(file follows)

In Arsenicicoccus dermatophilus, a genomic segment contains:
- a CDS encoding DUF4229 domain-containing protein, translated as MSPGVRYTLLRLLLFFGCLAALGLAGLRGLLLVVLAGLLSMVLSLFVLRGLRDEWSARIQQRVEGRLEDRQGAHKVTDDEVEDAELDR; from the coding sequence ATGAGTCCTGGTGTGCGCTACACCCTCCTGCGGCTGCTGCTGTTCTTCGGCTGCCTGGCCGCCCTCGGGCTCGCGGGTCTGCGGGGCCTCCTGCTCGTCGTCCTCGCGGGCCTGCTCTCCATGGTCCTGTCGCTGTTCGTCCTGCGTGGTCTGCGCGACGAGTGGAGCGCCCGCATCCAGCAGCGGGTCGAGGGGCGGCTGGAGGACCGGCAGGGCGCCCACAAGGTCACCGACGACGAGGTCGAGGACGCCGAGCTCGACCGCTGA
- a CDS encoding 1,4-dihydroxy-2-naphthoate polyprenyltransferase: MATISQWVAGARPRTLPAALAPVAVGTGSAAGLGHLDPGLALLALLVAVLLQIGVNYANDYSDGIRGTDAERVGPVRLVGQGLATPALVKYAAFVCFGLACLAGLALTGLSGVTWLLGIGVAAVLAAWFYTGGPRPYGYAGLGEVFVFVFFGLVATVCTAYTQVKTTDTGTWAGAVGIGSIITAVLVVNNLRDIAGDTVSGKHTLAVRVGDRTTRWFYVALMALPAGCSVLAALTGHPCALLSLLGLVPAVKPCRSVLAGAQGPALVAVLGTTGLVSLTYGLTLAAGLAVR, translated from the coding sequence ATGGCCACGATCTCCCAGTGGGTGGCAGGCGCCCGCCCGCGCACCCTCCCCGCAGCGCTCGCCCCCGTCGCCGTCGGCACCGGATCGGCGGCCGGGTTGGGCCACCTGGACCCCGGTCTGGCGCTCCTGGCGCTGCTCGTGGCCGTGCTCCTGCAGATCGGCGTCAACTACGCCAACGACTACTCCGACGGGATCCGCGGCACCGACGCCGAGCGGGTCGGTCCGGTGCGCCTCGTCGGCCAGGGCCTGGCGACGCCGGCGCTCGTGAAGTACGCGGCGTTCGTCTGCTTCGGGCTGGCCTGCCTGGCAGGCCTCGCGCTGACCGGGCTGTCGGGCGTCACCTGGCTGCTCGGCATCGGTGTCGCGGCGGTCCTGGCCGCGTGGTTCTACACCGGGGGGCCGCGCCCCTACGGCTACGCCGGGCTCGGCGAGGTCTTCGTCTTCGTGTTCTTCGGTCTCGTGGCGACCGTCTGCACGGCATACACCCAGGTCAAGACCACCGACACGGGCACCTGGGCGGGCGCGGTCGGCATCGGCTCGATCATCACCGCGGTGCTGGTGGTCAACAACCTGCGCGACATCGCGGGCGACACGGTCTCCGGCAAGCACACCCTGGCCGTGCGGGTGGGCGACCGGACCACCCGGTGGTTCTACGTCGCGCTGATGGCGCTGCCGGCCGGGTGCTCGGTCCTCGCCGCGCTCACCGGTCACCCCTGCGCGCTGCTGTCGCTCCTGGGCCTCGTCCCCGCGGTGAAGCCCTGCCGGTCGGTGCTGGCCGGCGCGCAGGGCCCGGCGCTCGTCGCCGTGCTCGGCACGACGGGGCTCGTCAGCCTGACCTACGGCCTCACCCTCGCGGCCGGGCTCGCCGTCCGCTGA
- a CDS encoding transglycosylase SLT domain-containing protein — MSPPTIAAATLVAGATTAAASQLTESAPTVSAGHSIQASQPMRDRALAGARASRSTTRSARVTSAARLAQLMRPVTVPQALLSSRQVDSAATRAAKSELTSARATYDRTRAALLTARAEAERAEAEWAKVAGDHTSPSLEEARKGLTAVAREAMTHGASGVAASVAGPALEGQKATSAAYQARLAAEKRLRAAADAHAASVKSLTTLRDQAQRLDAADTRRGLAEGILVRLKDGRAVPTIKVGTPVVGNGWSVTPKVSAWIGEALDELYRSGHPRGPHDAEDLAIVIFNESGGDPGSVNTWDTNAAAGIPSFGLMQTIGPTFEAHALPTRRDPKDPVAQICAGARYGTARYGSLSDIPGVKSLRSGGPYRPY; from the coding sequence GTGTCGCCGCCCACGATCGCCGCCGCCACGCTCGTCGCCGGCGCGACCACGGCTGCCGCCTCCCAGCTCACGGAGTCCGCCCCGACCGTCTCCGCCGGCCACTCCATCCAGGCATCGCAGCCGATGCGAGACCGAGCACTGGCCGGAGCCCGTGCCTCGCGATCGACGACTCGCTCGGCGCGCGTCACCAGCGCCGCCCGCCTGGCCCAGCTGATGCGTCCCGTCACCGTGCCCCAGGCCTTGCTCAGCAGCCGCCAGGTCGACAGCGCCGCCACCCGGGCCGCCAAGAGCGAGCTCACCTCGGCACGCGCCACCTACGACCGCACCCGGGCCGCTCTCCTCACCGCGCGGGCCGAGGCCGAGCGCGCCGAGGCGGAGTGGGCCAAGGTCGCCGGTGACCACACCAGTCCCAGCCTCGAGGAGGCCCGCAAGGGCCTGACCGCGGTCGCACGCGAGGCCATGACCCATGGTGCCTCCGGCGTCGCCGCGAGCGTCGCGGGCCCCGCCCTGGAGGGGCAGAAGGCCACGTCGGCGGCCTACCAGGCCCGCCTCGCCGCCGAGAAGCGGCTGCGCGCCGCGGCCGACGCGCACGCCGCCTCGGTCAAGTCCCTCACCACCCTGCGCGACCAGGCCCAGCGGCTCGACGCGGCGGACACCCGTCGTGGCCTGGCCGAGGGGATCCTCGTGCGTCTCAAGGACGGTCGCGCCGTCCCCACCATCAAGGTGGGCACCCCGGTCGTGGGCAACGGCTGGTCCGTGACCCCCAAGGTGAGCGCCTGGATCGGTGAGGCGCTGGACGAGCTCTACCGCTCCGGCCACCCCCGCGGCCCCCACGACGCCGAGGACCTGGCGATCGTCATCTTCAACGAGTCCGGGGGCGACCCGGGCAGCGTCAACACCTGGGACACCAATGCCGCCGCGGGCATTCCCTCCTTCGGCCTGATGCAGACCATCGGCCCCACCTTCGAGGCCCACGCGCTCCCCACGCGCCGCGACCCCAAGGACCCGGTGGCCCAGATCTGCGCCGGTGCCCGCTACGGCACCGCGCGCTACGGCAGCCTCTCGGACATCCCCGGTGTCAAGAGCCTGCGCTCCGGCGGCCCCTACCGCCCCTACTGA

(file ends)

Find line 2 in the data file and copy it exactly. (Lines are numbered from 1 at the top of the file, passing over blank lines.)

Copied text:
- a CDS encoding DUF4229 domain-containing protein, translated as MSPGVRYTLLRLLLFFGCLAALGLAGLRGLLLVVLAGLLSMVLSLFVLRGLRDEWSARIQQRVEGRLEDRQGAHKVTDDEVEDAELDR; from the coding sequence ATGAGTCCTGGTGTGCGCTACACCCTCCTGCGGCTGCTGCTGTTCTTCGGCTGCCTGGCCGCCCTCGGGCTCGCGGGTCTGCGGGGCCTCCTGCTCGTCGTCCTCGCGGGCCTGCTCTCCATGGTCCTGTCGCTGTTCGTCCTGCGTGGTCTGCGCGACGAGTGGAGCGCCCGCATCCAGCAGCGGGTCGAGGGGCGGCTGGAGGACCGGCAGGGCGCCCACAAGGTCACCGACGACGAGGTCGAGGACGCCGAGCTCGACCGCTGA